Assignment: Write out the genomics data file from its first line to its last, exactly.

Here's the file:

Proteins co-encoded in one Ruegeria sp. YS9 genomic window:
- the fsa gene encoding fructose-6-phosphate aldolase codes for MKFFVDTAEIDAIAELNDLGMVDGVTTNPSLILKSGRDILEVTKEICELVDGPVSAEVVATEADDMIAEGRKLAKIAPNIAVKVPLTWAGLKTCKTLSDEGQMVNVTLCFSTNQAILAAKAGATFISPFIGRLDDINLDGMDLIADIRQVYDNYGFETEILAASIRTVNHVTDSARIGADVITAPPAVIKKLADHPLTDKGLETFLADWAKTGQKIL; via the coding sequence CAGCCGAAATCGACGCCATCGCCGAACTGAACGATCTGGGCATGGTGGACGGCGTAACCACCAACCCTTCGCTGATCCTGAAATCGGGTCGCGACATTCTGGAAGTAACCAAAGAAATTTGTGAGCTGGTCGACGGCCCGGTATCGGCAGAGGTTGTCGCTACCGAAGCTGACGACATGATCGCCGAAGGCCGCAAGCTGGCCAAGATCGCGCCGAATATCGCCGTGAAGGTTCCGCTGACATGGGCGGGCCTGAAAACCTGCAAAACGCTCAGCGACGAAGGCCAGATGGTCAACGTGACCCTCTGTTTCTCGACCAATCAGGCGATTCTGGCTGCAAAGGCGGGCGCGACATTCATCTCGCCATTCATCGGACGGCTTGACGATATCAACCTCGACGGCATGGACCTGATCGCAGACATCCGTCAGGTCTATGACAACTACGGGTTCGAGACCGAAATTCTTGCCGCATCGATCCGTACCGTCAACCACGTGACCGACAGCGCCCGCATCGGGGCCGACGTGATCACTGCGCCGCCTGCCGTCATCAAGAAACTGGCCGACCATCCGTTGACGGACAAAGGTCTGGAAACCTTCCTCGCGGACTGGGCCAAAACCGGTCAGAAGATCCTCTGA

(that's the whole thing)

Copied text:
Proteins co-encoded in one Ruegeria sp. YS9 genomic window:
- the fsa gene encoding fructose-6-phosphate aldolase codes for MKFFVDTAEIDAIAELNDLGMVDGVTTNPSLILKSGRDILEVTKEICELVDGPVSAEVVATEADDMIAEGRKLAKIAPNIAVKVPLTWAGLKTCKTLSDEGQMVNVTLCFSTNQAILAAKAGATFISPFIGRLDDINLDGMDLIADIRQVYDNYGFETEILAASIRTVNHVTDSARIGADVITAPPAVIKKLADHPLTDKGLETFLADWAKTGQKIL; via the coding sequence CAGCCGAAATCGACGCCATCGCCGAACTGAACGATCTGGGCATGGTGGACGGCGTAACCACCAACCCTTCGCTGATCCTGAAATCGGGTCGCGACATTCTGGAAGTAACCAAAGAAATTTGTGAGCTGGTCGACGGCCCGGTATCGGCAGAGGTTGTCGCTACCGAAGCTGACGACATGATCGCCGAAGGCCGCAAGCTGGCCAAGATCGCGCCGAATATCGCCGTGAAGGTTCCGCTGACATGGGCGGGCCTGAAAACCTGCAAAACGCTCAGCGACGAAGGCCAGATGGTCAACGTGACCCTCTGTTTCTCGACCAATCAGGCGATTCTGGCTGCAAAGGCGGGCGCGACATTCATCTCGCCATTCATCGGACGGCTTGACGATATCAACCTCGACGGCATGGACCTGATCGCAGACATCCGTCAGGTCTATGACAACTACGGGTTCGAGACCGAAATTCTTGCCGCATCGATCCGTACCGTCAACCACGTGACCGACAGCGCCCGCATCGGGGCCGACGTGATCACTGCGCCGCCTGCCGTCATCAAGAAACTGGCCGACCATCCGTTGACGGACAAAGGTCTGGAAACCTTCCTCGCGGACTGGGCCAAAACCGGTCAGAAGATCCTCTGA